Comment: Spare us these self-serving political memoirs

Dr Matthew Ashton is a politics lecturer at Nottingham Trent University.
Dr Matthew Ashton is a politics lecturer at Nottingham Trent University.

Dull, lifeless and badly written: The new generation of political memoirs will soon be in the bargain bin.

By Dr Matthew Ashton

Two things tend to happen when ministers leave government. The first is signing themselves up for a host of lucrative directorships; the second is a mad dash to get books about their time in office into print.

This week has seen a variety of revelations appearing in the media drawn from Alistair Darling's forthcoming memoirs about the handling of the financial crisis and his relationship with former prime minister Gordon Brown. In fact so many extracts and snippets have appeared in the papers you've got to wonder why the Sunday Times shelled out so much money to buy itself exclusive rights. Most people will have read the juicy stuff already. It's not even if the story Darling has to tell is that original, most of the disclosures are actually quite banal.


It turns out there were a lot of disagreements about the best way to deal with the credit crunch and Gordon Brown had a very bad temper and didn't get on with many of his colleagues. Well I don't know about you but I'm shocked. Who'd have thought it? Alistair Campbell's diaries and Peter Mandelson's memoirs said almost exactly the same thing, so the only thing these books really do is underscore what terrible liars politicians can be. After all, who remembers the hundreds of Labour politicians and spin doctors who appeared on TV and in the press between 1997 and 2010 to deny that Gordon Brown and Tony Blair didn't get on? Worse yet, many of them effectively accused the press of trying to stir things up by inventing the whole thing.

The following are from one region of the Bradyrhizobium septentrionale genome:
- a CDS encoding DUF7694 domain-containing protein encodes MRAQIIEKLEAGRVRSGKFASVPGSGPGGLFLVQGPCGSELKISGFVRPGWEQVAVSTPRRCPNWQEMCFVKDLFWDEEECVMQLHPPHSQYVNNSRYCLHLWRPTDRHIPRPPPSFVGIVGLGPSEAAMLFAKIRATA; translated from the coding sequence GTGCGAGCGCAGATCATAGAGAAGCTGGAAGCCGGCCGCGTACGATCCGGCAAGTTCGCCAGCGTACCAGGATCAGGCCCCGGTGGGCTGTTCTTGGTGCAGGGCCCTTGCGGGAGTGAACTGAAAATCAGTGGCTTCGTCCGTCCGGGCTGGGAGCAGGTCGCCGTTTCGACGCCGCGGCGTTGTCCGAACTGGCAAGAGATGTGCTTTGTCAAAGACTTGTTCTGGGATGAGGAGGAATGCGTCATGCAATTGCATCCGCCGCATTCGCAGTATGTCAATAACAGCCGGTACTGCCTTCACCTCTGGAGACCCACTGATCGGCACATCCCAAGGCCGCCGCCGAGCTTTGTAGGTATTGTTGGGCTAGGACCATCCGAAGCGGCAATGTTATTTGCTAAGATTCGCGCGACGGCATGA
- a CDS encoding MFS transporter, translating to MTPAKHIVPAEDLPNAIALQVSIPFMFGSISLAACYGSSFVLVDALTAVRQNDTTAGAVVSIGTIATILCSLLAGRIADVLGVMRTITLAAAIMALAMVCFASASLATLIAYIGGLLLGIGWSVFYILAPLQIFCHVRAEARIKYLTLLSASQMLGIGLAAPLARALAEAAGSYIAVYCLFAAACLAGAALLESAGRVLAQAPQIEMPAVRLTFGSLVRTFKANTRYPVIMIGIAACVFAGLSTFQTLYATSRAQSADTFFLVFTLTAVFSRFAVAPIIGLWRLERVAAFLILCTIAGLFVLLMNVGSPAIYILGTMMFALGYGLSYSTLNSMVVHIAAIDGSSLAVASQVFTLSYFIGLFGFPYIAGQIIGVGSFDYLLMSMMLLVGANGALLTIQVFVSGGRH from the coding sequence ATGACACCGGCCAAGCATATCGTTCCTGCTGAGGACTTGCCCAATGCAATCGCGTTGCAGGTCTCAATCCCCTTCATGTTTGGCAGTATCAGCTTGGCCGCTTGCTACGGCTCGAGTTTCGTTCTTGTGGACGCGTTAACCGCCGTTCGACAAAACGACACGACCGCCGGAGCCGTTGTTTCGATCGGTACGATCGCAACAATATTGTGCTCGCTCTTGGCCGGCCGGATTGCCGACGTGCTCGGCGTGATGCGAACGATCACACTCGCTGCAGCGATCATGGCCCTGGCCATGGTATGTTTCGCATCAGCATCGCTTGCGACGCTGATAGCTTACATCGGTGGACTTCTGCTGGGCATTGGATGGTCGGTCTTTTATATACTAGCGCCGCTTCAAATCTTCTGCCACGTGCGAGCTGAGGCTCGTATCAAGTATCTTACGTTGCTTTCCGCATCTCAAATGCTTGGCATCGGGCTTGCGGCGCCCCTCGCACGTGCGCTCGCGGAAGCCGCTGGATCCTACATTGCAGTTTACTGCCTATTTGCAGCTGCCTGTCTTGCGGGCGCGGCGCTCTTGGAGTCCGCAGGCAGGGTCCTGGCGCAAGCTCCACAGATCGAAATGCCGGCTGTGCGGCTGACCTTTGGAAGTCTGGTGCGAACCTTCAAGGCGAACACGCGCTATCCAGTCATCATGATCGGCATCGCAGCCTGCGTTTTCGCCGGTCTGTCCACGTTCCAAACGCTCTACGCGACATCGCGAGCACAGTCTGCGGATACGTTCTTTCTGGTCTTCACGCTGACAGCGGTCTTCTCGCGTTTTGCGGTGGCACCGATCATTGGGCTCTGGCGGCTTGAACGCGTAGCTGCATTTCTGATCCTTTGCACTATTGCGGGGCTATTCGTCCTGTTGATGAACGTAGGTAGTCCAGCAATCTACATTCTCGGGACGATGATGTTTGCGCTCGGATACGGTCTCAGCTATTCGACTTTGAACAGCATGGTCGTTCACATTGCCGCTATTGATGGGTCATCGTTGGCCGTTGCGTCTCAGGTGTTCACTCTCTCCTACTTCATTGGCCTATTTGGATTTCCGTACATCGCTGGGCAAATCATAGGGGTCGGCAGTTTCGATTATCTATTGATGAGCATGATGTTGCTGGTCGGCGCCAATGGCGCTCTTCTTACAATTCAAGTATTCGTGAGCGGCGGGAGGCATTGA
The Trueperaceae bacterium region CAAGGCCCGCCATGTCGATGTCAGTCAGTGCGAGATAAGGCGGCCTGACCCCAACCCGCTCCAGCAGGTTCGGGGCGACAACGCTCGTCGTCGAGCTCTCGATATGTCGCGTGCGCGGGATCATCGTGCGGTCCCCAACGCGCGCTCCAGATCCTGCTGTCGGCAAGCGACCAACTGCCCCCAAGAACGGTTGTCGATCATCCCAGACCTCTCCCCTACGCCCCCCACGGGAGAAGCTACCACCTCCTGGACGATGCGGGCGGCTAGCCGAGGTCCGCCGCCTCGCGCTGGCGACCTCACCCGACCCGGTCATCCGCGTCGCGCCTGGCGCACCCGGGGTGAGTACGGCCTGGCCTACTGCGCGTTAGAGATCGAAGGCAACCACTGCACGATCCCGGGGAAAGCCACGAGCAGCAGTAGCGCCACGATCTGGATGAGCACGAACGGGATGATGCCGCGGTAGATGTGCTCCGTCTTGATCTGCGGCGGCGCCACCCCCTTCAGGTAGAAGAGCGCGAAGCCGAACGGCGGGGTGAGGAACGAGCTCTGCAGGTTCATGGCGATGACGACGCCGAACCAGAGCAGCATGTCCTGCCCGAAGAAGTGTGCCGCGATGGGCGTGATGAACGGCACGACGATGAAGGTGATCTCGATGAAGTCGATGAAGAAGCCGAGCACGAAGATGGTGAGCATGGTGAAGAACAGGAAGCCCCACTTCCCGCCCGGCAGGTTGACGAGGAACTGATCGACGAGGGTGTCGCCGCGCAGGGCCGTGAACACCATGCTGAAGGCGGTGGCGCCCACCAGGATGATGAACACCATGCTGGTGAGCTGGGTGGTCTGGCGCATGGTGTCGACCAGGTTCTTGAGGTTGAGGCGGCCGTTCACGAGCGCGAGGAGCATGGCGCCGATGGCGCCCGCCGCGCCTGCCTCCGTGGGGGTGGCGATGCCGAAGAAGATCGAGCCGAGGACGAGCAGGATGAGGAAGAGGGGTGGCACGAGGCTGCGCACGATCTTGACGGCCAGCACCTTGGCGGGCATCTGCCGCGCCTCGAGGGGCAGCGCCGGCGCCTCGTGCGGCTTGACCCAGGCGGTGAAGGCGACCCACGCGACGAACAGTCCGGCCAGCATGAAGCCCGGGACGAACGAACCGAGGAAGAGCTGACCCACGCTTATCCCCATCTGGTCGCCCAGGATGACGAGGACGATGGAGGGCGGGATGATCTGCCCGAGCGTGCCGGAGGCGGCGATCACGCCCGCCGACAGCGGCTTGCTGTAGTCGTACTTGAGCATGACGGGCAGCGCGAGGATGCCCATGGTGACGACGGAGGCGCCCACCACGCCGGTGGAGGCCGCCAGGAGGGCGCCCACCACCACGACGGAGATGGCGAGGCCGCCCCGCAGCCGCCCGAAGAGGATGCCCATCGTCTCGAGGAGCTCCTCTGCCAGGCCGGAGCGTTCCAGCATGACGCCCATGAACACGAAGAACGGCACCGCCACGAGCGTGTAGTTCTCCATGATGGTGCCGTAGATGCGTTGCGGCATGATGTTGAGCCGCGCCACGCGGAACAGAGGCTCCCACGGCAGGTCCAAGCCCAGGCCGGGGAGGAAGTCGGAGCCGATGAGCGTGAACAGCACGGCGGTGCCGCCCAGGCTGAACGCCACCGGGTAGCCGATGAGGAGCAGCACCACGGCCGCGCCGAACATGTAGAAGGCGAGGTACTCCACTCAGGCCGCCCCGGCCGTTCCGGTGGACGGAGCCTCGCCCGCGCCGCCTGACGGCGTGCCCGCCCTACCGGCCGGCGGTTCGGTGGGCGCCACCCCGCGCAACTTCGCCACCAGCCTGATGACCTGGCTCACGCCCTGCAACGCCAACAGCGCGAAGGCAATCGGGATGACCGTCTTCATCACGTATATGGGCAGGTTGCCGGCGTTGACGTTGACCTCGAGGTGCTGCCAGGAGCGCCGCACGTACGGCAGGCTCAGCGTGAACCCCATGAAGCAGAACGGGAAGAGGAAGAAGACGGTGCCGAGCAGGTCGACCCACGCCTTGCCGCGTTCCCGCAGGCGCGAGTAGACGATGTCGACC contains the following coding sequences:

So apart from letting us know that politicians can say one thing in office and another out of it, what other purpose do political memoirs serve? The justification often put forward is that they're written as an aid to future historians and students of politics to let them know what really went on behind closed doors. I'd suggest that while this may be true, two other reasons are also important. The first is that they're a useful money spinner in case the corporate directorships don't materialise. The second is that they're an attempt by the politicians to preserve their reputations. The first draft of history is the version the public tends to remember. It wouldn't be too much of an exaggeration to suggest that many recent books by politicians could be subtitled, 'How I was right and all of my colleagues were wrong'.

Recent years have seen a glut of such memoirs and the time between the politicians leaving office and publishing them seems to be getting shorter and shorter. This is a bad thing for several reasons and actually we could do with fewer books and a longer gap before they're released.